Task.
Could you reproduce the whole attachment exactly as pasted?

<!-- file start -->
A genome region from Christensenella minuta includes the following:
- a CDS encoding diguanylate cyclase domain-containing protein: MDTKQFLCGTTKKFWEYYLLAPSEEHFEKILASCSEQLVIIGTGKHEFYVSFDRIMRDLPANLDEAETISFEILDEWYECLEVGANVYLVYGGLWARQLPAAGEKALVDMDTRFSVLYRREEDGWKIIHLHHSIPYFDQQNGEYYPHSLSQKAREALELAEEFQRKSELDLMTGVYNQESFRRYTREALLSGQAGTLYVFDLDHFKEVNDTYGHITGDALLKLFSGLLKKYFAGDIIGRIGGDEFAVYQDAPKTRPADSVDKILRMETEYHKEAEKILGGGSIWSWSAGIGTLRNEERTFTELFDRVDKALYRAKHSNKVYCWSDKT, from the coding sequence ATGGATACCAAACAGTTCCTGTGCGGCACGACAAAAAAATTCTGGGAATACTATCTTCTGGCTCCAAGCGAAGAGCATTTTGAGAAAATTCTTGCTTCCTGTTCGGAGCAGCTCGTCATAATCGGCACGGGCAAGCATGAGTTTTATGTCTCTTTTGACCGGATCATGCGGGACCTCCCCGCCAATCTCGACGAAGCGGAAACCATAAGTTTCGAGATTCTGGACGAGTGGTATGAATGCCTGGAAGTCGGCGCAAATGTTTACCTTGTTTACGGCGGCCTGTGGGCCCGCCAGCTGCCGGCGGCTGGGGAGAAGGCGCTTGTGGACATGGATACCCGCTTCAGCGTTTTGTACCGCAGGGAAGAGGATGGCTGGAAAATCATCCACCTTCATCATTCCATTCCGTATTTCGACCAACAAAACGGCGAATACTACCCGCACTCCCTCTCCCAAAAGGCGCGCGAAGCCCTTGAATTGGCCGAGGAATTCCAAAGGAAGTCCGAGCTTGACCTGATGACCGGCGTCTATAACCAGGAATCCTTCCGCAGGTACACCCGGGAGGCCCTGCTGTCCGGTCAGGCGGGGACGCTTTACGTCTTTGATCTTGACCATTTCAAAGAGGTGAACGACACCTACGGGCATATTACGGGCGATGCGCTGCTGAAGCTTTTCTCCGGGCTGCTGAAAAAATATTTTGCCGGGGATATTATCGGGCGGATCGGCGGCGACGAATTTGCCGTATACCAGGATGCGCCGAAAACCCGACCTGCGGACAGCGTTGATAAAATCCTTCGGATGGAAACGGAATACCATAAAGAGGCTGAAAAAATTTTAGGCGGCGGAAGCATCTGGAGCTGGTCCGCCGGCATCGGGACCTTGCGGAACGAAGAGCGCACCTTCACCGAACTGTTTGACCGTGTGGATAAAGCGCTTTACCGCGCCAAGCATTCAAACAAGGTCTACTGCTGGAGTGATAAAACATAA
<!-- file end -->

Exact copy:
A genome region from Christensenella minuta includes the following:
- a CDS encoding diguanylate cyclase domain-containing protein: MDTKQFLCGTTKKFWEYYLLAPSEEHFEKILASCSEQLVIIGTGKHEFYVSFDRIMRDLPANLDEAETISFEILDEWYECLEVGANVYLVYGGLWARQLPAAGEKALVDMDTRFSVLYRREEDGWKIIHLHHSIPYFDQQNGEYYPHSLSQKAREALELAEEFQRKSELDLMTGVYNQESFRRYTREALLSGQAGTLYVFDLDHFKEVNDTYGHITGDALLKLFSGLLKKYFAGDIIGRIGGDEFAVYQDAPKTRPADSVDKILRMETEYHKEAEKILGGGSIWSWSAGIGTLRNEERTFTELFDRVDKALYRAKHSNKVYCWSDKT, from the coding sequence ATGGATACCAAACAGTTCCTGTGCGGCACGACAAAAAAATTCTGGGAATACTATCTTCTGGCTCCAAGCGAAGAGCATTTTGAGAAAATTCTTGCTTCCTGTTCGGAGCAGCTCGTCATAATCGGCACGGGCAAGCATGAGTTTTATGTCTCTTTTGACCGGATCATGCGGGACCTCCCCGCCAATCTCGACGAAGCGGAAACCATAAGTTTCGAGATTCTGGACGAGTGGTATGAATGCCTGGAAGTCGGCGCAAATGTTTACCTTGTTTACGGCGGCCTGTGGGCCCGCCAGCTGCCGGCGGCTGGGGAGAAGGCGCTTGTGGACATGGATACCCGCTTCAGCGTTTTGTACCGCAGGGAAGAGGATGGCTGGAAAATCATCCACCTTCATCATTCCATTCCGTATTTCGACCAACAAAACGGCGAATACTACCCGCACTCCCTCTCCCAAAAGGCGCGCGAAGCCCTTGAATTGGCCGAGGAATTCCAAAGGAAGTCCGAGCTTGACCTGATGACCGGCGTCTATAACCAGGAATCCTTCCGCAGGTACACCCGGGAGGCCCTGCTGTCCGGTCAGGCGGGGACGCTTTACGTCTTTGATCTTGACCATTTCAAAGAGGTGAACGACACCTACGGGCATATTACGGGCGATGCGCTGCTGAAGCTTTTCTCCGGGCTGCTGAAAAAATATTTTGCCGGGGATATTATCGGGCGGATCGGCGGCGACGAATTTGCCGTATACCAGGATGCGCCGAAAACCCGACCTGCGGACAGCGTTGATAAAATCCTTCGGATGGAAACGGAATACCATAAAGAGGCTGAAAAAATTTTAGGCGGCGGAAGCATCTGGAGCTGGTCCGCCGGCATCGGGACCTTGCGGAACGAAGAGCGCACCTTCACCGAACTGTTTGACCGTGTGGATAAAGCGCTTTACCGCGCCAAGCATTCAAACAAGGTCTACTGCTGGAGTGATAAAACATAA